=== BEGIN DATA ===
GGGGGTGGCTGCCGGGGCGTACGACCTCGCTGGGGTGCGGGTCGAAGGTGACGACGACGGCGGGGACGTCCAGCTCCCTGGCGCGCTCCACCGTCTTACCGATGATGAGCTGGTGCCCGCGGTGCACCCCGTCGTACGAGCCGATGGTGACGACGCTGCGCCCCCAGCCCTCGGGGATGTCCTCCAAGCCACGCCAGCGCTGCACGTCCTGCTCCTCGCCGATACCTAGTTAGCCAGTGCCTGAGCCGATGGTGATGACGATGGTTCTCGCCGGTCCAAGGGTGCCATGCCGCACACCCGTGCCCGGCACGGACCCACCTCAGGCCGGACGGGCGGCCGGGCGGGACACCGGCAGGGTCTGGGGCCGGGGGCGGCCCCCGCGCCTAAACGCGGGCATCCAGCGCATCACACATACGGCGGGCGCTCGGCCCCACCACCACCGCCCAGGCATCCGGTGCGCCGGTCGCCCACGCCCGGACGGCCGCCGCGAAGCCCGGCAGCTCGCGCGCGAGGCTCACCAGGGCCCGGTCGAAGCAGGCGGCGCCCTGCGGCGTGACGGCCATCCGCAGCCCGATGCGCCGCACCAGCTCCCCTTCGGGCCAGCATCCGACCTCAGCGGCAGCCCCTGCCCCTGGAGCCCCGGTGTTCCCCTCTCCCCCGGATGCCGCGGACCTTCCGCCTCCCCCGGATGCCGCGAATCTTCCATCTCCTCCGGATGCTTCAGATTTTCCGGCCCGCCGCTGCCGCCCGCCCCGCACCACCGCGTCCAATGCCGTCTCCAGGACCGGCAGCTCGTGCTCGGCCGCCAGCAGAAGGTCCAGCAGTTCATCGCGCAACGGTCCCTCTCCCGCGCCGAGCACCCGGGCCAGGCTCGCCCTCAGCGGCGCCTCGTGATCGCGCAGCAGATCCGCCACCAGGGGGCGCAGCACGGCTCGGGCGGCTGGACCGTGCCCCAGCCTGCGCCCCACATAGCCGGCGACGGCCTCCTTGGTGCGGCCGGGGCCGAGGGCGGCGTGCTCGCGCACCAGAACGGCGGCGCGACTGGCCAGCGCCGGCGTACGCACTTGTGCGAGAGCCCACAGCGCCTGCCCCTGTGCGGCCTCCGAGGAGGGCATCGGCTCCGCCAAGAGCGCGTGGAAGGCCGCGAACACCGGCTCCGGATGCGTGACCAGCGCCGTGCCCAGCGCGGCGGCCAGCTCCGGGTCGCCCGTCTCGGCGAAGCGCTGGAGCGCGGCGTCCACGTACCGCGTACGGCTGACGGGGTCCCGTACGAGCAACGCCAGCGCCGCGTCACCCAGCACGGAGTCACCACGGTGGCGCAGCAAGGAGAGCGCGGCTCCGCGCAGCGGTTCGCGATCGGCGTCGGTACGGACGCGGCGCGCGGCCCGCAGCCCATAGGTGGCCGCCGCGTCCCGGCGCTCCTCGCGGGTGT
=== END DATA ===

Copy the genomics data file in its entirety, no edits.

GGGGGTGGCTGCCGGGGCGTACGACCTCGCTGGGGTGCGGGTCGAAGGTGACGACGACGGCGGGGACGTCCAGCTCCCTGGCGCGCTCCACCGTCTTACCGATGATGAGCTGGTGCCCGCGGTGCACCCCGTCGTACGAGCCGATGGTGACGACGCTGCGCCCCCAGCCCTCGGGGATGTCCTCCAAGCCACGCCAGCGCTGCACGTCCTGCTCCTCGCCGATACCTAGTTAGCCAGTGCCTGAGCCGATGGTGATGACGATGGTTCTCGCCGGTCCAAGGGTGCCATGCCGCACACCCGTGCCCGGCACGGACCCACCTCAGGCCGGACGGGCGGCCGGGCGGGACACCGGCAGGGTCTGGGGCCGGGGGCGGCCCCCGCGCCTAAACGCGGGCATCCAGCGCATCACACATACGGCGGGCGCTCGGCCCCACCACCACCGCCCAGGCATCCGGTGCGCCGGTCGCCCACGCCCGGACGGCCGCCGCGAAGCCCGGCAGCTCGCGCGCGAGGCTCACCAGGGCCCGGTCGAAGCAGGCGGCGCCCTGCGGCGTGACGGCCATCCGCAGCCCGATGCGCCGCACCAGCTCCCCTTCGGGCCAGCATCCGACCTCAGCGGCAGCCCCTGCCCCTGGAGCCCCGGTGTTCCCCTCTCCCCCGGATGCCGCGGACCTTCCGCCTCCCCCGGATGCCGCGAATCTTCCATCTCCTCCGGATGCTTCAGATTTTCCGGCCCGCCGCTGCCGCCCGCCCCGCACCACCGCGTCCAATGCCGTCTCCAGGACCGGCAGCTCGTGCTCGGCCGCCAGCAGAAGGTCCAGCAGTTCATCGCGCAACGGTCCCTCTCCCGCGCCGAGCACCCGGGCCAGGCTCGCCCTCAGCGGCGCCTCGTGATCGCGCAGCAGATCCGCCACCAGGGGGCGCAGCACGGCTCGGGCGGCTGGACCGTGCCCCAGCCTGCGCCCCACATAGCCGGCGACGGCCTCCTTGGTGCGGCCGGGGCCGAGGGCGGCGTGCTCGCGCACCAGAACGGCGGCGCGACTGGCCAGCGCCGGCGTACGCACTTGTGCGAGAGCCCACAGCGCCTGCCCCTGTGCGGCCTCCGAGGAGGGCATCGGCTCCGCCAAGAGCGCGTGGAAGGCCGCGAACACCGGCTCCGGATGCGTGACCAGCGCCGTGCCCAGCGCGGCGGCCAGCTCCGGGTCGCCCGTCTCGGCGAAGCGCTGGAGCGCGGCGTCCACGTACCGCGTACGGCTGACGGGGTCCCGTACGAGCAACGCCAGCGCCGCGTCACCCAGCACGGAGTCACCACGGTGGCGCAGCAAGGAGAGCGCGGCTCCGCGCAGCGGTTCGCGATCGGCGTCGGTACGGACGCGGCGCGCGGCCCGCAGCCCATAGGTGGCCGCCGCGTCCCGGCGCTCCTCGCGGGTGT